When I am 70-1/2, where will the RMD amount be taken from?
I have several IRA's--traditional and SEP. I have not rolled over older, smaller account balances into the largest one.
The IRS requires the amount you take out for RMDs, not specifically which account they are taken from. To make this a simpler process you might want to consider consolidating some of the accounts into lesser accounts. This would provide less things to keep track of and less opportunity to miss an RMD and get hit with an IRS penalty.
Before you consolidate the accounts make sure you are aware of any cost of fees to move the accounts, and look for a company that will help you calculate the RMD amounts for you. Many companies will also allow you to set up automatic RMD withdrawal from your account, so you don’t have to spend much time thinking about it or trying to calculate the correct amounts yourself.
For more specifics consult with your financial adviser and tax professional. For some tips to make good use of your RMD check out the full article "RMD Tips : Maximize your Retirement Savings"
Hope this helps,
Securities and advisory services offered through National Planning Corporation (NPC), Member FINRA, SIPC, a Registered Investment Advisor. Trilogy Capital Trilogy Financial and NPC are separate and unrelated entities. The opinions voiced in this article are for general information only and do not constitute an endorsement by NPC. NPC does not provide tax advice. Financial Planner LA Blog
Good question that many are asking. Technically each IRA/retirement account will have it's own RMD calculation. With that said, you can add all those RMD amounts up and then take that amount out of one IRA, letting the others accounts stay invested. You may want to consider rolling over your IRA's to consolidate them and simplify the RMD process moving forward.
Below is an excerpt from a recent article I wrote on Rollovers:
"Here is a clear and simple explanation of what a 401(k) rollover is and what your options are when you leave or retire from your job. According to FINRA, people have 4 choices when they start a new job or retire:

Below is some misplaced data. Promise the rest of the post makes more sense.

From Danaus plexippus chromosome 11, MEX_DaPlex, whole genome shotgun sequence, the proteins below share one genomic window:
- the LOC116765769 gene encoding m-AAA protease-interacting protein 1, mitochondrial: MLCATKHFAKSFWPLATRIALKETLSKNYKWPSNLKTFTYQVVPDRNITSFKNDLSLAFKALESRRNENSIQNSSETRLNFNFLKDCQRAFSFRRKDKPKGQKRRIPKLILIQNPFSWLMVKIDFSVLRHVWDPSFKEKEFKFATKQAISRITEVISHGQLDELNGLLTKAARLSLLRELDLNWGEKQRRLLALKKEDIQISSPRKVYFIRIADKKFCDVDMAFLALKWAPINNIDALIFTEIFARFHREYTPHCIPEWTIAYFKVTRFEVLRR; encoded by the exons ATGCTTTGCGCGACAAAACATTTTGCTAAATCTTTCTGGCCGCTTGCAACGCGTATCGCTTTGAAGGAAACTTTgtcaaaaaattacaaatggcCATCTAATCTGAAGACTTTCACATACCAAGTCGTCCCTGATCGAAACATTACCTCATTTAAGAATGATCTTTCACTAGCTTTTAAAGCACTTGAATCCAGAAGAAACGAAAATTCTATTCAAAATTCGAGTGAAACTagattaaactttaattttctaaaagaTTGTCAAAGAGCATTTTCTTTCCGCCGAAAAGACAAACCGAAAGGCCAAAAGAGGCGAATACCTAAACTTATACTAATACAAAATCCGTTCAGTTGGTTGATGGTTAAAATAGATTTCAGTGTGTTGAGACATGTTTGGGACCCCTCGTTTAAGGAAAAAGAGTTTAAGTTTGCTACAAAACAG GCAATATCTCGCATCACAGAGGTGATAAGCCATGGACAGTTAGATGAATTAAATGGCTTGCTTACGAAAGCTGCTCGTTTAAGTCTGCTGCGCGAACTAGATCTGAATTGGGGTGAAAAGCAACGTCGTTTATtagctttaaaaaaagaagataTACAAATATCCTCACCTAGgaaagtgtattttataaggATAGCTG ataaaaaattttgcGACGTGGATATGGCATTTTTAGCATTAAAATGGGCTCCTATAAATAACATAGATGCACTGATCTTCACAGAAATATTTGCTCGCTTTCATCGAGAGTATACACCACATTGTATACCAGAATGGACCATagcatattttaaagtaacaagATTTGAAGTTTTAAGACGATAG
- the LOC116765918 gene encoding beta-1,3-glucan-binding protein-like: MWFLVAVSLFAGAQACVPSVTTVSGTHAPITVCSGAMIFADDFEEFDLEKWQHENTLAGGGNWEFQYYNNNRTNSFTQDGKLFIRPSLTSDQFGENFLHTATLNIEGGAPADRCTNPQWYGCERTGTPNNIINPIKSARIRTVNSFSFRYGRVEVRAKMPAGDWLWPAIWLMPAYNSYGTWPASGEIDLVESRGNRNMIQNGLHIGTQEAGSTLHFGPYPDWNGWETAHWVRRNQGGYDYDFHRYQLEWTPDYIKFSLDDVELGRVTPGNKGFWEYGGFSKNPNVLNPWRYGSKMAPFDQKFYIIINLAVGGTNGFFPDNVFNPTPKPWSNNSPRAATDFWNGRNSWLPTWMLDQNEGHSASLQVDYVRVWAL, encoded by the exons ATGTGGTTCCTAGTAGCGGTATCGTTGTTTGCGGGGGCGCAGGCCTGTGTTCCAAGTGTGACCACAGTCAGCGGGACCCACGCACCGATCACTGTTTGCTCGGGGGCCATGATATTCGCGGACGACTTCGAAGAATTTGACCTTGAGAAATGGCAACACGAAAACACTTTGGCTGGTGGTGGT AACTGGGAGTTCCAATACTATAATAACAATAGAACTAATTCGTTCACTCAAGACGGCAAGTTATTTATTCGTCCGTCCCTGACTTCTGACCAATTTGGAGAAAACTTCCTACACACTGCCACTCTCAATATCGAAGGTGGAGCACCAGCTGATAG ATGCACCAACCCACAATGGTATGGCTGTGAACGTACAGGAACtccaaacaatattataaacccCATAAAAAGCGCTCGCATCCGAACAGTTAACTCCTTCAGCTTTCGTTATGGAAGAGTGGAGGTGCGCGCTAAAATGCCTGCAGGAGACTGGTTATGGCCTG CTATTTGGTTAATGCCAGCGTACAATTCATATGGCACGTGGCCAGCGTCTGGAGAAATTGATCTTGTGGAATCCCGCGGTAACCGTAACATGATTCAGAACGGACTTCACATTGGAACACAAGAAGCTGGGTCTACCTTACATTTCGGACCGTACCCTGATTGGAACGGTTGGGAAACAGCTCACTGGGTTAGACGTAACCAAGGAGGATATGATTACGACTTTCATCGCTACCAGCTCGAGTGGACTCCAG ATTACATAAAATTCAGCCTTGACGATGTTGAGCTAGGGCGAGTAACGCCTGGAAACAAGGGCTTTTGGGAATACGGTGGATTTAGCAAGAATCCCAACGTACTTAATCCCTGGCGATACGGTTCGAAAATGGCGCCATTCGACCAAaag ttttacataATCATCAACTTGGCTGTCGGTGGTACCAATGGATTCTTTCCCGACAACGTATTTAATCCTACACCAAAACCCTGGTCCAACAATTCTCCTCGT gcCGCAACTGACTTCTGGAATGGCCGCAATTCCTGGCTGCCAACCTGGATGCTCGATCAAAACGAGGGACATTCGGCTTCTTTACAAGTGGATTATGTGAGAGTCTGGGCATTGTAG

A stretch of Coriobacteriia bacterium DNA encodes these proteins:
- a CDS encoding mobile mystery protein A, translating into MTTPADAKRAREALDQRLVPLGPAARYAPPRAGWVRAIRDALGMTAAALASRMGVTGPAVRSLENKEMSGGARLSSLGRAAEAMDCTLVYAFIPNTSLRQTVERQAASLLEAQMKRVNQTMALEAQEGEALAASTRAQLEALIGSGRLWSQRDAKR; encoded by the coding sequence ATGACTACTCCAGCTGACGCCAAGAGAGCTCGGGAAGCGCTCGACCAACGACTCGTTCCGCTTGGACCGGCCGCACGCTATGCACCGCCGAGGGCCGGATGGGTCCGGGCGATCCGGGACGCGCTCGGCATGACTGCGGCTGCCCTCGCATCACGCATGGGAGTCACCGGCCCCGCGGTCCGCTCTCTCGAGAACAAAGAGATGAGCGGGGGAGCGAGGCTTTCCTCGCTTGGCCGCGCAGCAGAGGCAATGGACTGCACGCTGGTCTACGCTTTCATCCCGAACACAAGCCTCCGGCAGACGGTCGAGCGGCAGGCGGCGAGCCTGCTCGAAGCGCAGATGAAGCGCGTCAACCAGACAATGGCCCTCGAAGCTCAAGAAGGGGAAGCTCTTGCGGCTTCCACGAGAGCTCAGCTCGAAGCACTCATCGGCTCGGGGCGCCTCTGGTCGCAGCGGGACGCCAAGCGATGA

- Leave the money in your former employer’s plan
- Roll over the money to your new employer’s plan, if the plan accepts transfers
- Roll over the money into an individual retirement account (IRA)
- Take the cash value of your account"
To read the full article please click here.
Please consider me a resource if you have additional questions.
Required Minimum Distributions (RMD) must be calculated for each of your plans separately. The RMD is calculated by taking the previous end of year value and divide that by the distribution period number provided using the IRS Required Minimum Distribution worksheet. Here is the link to the table https://www.irs.gov/pub/irs-tege/uniform_rmd_wksht.pdf
After you have calculated the RMD for each account, you then have the liberty to take the RMD from one account or split it amongst the various IRA, SEP IRA, SIMPLE IRA or rollover IRA.
When calculating a RMD for multiple 401(k) accounts, you must take your withdrawal from each account. You cannot total it and withdraw all from one 401(k).
When calculating a RMD from multiple 403(b) tax sheltered annuity accounts you can total the distribution amounts and withdraw form one account or a combination of accounts.
Remember you do not have to take RMD’s from a ROTH IRA.
When you begin taking Required Minimum Distributions (RMD) at age 70 ½, you can choose which qualified account(s) you would like to take them from. To do this, you must first calculate your RMD each year, which is based upon your age and the previous year end (12/31) aggregate value of all tax deferred qualified retirement accounts. This includes:
- Traditional IRAs
- Rollover IRAs
- SEP IRAs
- SIMPLE IRAs
- 401(k) plans
- 403(b) plans
- 457(b) plans
- Profit sharing plans
- Other defined contribution plans
Once you determine the RMD, you have up until the end of the current year to withdraw the total amount from your qualified account(s). Whether you take some of it from each account or just one, the choice is yours. If you need help calculating the RMD or want to check the rules, this post on the IRS website has the most accurate information.
Quick tip, it may be easier for you to manage and may be more cost effective to consolidate all of your tax deferred accounts into a single Rollover IRA.
Stephen Rischall, CRPC
Fortunately from the IRS’s standpoint, it's pretty much your choice. The bottom line for your RMD distribution is that you must take at least the required minimum distribution from an account or accounts equal to the total required by the aggregate of all of your IRA accounts combined. Said another way, add all of the balances together, figure out what your required minimum distribution is, that amount must be taken from an account(s) of your choice.